March 31

Healthy, Wealthy, and Wise: Living Ethically in the Light of the Bible

Reading schedule

Matthew 27:1-10; Romans 16:17-27; Psalm 77; Deuteronomy 29-30

About a week before writing this, five teenage girls were killed in a school bus crash a few miles from my home. A few weeks earlier, the mother of three young children at our local school died after a long struggle with cancer. At the same time, a friend of mine is reacting badly to his chemotherapy. What is God doing? Where is he in the midst of all this pain and suffering? Why does he allow all this to happen?

The psalmist expresses similar thoughts when he says, “I remembered you, O God, and I groaned; I mused, and my spirit grew faint.” Isn’t God supposed to comfort us in our time of pain and need? Yet the psalmist notes that sometimes thinking about God leads to further pain. We thought God would bring peace and contentment to our lives, yet we still have pain and anguish and death. The psalmist asks what we sometimes wonder, “Will the Lord reject forever? Will he never show his favor again? Has his unfailing love vanished forever? Has his promise failed for all time? Has God forgotten to be merciful? Has he in anger withheld his compassion?”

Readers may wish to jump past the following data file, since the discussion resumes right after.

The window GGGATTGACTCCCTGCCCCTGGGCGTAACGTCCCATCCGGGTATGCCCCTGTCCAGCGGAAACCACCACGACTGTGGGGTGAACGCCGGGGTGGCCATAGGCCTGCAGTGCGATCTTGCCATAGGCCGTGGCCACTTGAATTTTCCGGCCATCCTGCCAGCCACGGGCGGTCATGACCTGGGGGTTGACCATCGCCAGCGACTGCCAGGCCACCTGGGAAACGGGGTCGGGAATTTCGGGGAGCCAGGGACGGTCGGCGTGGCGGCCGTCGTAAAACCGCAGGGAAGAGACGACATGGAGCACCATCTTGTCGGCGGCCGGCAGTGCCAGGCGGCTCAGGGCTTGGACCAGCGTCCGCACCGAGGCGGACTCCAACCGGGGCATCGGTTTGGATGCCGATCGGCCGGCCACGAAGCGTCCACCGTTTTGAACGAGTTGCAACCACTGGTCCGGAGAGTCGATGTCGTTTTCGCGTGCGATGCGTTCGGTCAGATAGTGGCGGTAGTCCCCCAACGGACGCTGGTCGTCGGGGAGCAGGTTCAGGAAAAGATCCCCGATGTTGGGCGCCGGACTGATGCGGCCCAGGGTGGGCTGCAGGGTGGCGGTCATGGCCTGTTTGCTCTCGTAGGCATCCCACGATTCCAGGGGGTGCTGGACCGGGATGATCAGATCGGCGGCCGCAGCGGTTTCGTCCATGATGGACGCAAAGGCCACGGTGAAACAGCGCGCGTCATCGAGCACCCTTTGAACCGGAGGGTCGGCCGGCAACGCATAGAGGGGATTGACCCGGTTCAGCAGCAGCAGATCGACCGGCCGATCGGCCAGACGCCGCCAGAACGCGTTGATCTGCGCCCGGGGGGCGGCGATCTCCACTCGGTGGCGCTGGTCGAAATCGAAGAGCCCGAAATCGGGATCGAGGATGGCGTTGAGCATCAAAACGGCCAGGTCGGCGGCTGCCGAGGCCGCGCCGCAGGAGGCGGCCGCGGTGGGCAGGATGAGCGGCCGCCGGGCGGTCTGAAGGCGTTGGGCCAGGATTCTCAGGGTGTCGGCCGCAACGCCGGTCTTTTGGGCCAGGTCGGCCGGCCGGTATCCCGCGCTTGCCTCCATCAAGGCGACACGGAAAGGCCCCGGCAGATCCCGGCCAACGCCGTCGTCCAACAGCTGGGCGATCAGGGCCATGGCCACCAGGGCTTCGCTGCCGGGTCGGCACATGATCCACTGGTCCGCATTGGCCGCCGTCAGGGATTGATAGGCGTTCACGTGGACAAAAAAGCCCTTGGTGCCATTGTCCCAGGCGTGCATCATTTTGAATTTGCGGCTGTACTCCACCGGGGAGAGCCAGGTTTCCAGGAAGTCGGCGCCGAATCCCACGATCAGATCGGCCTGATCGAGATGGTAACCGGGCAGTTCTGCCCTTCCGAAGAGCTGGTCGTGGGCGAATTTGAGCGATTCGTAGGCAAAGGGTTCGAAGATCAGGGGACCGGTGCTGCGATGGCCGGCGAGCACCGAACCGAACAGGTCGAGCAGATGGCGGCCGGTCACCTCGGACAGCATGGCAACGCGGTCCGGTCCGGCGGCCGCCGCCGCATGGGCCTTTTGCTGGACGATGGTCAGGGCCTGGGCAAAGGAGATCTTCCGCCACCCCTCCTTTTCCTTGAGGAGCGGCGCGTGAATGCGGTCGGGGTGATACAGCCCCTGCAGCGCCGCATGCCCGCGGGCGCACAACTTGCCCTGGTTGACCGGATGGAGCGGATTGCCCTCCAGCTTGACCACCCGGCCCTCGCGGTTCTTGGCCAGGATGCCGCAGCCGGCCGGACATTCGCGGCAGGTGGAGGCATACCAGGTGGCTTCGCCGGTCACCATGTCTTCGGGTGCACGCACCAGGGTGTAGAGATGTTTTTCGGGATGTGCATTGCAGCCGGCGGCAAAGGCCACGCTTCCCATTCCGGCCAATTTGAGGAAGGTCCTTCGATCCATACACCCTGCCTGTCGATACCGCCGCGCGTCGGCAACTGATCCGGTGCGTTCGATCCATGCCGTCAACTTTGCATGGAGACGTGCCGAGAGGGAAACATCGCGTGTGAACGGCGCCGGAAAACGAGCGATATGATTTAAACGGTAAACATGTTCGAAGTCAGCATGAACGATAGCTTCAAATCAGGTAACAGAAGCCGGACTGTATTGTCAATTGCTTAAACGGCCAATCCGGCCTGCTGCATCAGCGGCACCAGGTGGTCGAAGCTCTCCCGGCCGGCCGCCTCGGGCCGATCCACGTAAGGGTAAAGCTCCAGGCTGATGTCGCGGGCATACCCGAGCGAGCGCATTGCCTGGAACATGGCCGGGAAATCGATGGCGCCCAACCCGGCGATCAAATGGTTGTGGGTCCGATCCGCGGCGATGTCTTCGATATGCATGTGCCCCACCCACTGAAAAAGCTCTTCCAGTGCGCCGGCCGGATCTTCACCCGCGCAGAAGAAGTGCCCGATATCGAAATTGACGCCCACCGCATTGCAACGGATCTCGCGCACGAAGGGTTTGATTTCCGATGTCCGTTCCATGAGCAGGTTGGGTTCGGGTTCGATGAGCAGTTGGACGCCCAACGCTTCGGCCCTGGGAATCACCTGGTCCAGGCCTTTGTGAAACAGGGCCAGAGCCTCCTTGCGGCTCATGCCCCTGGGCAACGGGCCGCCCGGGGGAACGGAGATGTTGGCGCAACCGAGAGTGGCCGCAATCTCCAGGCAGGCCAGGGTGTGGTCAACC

The Bible itself helps us express our doubts and fears, even our anger at God. These thoughts and feelings are okay. The all-knowing God knows we have these thoughts anyway. We must then ask ourselves whether we acknowledge having such questions and feelings. Do we let others know what we are struggling with? Do we allow those around us to express their concerns and fears, to question whether God cares about what we’re going through; to ask whether he is there or not?

But the psalmist doesn’t leave things there. He doesn’t get an answer to why he’s going through what he’s going through. We usually never find out why the crash happened, or why he died, or why she has that problem. But we can know certain things about God and reflect on those. That is where the psalmist turns his thoughts. He remembers the wonders of old. He reflects on the amazing acts of God in the past, both those recorded in the Bible and things that he has experienced. He thinks about God’s ways, the way of life he portrays in the Bible. And he remembers how great our God is—the God who created everything.

That doesn’t answer all our questions. It won’t explain why, or why me. But it reminds us that our God is a good God. He is faithful. He promises to comfort us in the midst of suffering, not remove the suffering. Not yet, anyway. 

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